With an eye on the food allergy community as a unique group of consumers since 2008, we're on a quest to find and share ways to continue enjoying the good things in life allergen-free.

10 September 2008

Allergen Labeling Update: Whole Foods Responds

The other day, I published an Open Letter to Whole Foods after discovering contradictory allergen labels (again!) on cake slices sold at Whole Foods Market locations around Boston. Today, I heard back from the Coordinator for their bakery goods in Whole Foods' North Atlantic region stores.  

Apparently, the bakery which sells the cakes to Whole Foods changed its labels after I reported the contradictory labels in June 2008.  But a few of the old "nut free" labels were still being used in at least one of the Boston Whole Foods Markets locations, even after my calls, and involvement of the Massachusetts Food Protection Program. This time, it appears that higher level management has investigated the labeling problem, and all of the old labels have been "disposed of".  And all of the managers in the region have been informed about the bakery labeling issue, so we should not see a repeat of this problem!  

The Bakery Coordinator shared some additional information which you may find interesting.  When Whole Foods decided to carry the cakes in question, it was as a vegan product, not a "nut free" product. Whole Foods was actually unaware that the bakery is "nut free"; it is not considered "nut free" according to Whole Foods' standards.  The Coordinator said that Whole Foods has very strict requirements which must be met in order for a product to be labeled and sold as "nut-free" or "peanut-free".  In fact, there are only 2 nut-free products at Whole Foods: Sha Sha's Cookies and Divvies.  In order for a product to be labeled as "nut free" or "peanut free", the manufacturer must provide documentation that the product is certified "nut free" or "peanut free" all the way from the suppliers of ingredients to the finished product.  That sounds like a good policy to me!

I must admit I am not completely confident that this labeling problem has been solved for good because this is the second time I have gone through this exercise.  (Here's my post about the first go-round: Food Allergic Buyers Beware.)  It is comforting, however, that as soon as I contacted the Food Protection Program, they immediately set to work trying to get to the bottom of the problem. I don't think I could ask for more.   And I have hope that there's a little more awareness of labeling in the bakery.  It's another good reminder to check and re-check your labels. All of them.  Every time.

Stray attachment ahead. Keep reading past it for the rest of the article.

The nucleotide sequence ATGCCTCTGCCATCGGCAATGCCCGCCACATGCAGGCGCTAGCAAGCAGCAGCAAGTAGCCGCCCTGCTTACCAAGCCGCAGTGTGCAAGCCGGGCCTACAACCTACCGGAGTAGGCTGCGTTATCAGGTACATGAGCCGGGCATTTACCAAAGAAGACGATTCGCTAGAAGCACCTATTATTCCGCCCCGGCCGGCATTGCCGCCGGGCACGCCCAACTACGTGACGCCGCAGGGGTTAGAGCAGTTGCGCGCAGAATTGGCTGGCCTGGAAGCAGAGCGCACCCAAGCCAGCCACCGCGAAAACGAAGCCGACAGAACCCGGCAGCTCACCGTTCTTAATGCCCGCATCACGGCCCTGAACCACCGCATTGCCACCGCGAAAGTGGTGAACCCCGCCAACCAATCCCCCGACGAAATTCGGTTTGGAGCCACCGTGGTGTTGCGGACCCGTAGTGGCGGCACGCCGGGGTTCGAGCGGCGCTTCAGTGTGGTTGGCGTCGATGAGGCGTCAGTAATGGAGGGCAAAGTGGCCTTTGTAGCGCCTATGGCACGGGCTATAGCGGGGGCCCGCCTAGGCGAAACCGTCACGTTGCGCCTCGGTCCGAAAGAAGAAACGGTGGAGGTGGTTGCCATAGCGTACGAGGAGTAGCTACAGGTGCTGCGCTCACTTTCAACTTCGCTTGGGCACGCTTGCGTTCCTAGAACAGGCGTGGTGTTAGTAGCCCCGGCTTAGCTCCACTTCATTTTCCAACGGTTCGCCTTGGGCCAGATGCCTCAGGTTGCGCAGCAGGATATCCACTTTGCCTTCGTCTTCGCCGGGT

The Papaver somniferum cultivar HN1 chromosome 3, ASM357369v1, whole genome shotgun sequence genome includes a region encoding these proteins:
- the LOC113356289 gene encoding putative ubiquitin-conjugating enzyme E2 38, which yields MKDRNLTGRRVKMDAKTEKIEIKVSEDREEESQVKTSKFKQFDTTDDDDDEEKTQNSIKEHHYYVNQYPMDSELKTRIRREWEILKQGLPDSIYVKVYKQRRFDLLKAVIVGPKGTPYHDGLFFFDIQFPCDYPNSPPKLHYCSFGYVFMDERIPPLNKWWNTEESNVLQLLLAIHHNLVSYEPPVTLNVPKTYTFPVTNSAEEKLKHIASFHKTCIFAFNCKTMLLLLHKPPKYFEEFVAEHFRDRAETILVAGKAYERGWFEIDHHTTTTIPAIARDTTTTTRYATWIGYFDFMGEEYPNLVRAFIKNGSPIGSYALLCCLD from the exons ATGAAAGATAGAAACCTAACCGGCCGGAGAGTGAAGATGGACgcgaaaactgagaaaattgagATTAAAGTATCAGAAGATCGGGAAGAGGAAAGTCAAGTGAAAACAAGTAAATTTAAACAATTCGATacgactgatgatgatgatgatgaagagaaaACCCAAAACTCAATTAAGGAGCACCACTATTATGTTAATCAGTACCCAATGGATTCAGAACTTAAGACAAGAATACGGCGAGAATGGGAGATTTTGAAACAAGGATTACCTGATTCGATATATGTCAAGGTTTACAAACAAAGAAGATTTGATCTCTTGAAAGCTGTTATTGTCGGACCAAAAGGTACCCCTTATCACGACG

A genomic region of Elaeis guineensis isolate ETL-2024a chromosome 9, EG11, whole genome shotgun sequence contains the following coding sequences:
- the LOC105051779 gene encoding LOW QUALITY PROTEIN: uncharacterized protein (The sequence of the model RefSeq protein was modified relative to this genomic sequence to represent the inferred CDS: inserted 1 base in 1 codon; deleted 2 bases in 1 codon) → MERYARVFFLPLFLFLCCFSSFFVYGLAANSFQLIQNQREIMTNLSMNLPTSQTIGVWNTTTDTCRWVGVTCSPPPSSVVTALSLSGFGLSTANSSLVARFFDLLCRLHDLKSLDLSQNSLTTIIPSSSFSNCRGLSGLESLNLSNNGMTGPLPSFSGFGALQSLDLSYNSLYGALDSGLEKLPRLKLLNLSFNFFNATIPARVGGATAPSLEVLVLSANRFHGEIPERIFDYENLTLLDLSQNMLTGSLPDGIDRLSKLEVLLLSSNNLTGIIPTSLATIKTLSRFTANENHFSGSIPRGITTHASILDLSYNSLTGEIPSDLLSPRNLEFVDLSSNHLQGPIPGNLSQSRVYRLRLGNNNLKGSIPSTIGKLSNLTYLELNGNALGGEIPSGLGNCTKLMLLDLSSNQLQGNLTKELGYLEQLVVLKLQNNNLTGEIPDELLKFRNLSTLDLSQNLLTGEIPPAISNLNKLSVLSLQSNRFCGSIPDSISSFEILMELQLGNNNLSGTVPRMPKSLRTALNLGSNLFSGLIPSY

If you encounter a concerning food labeling situation, please consider seeking assistance from some authority to urge a correction or modification.  The U.S. Food and Drug Administration has helpful information in a section of the FDA website titled  How to Report Problems on Products Regulated by FDA. Phone numbers are provided on the FDA website for FDA District Office Consumer Complaint Coordinators for nearly every state.  In addition, most states have enacted laws regarding food labeling as well. A good place to look for help at the state level might be the department of public health or attorney general's office.  Supermarkets and food manufacturers must be held accountable.  Food allergies can be life-threatening.  We cannot afford to overlook sloppiness on something as fundamental as a food label.
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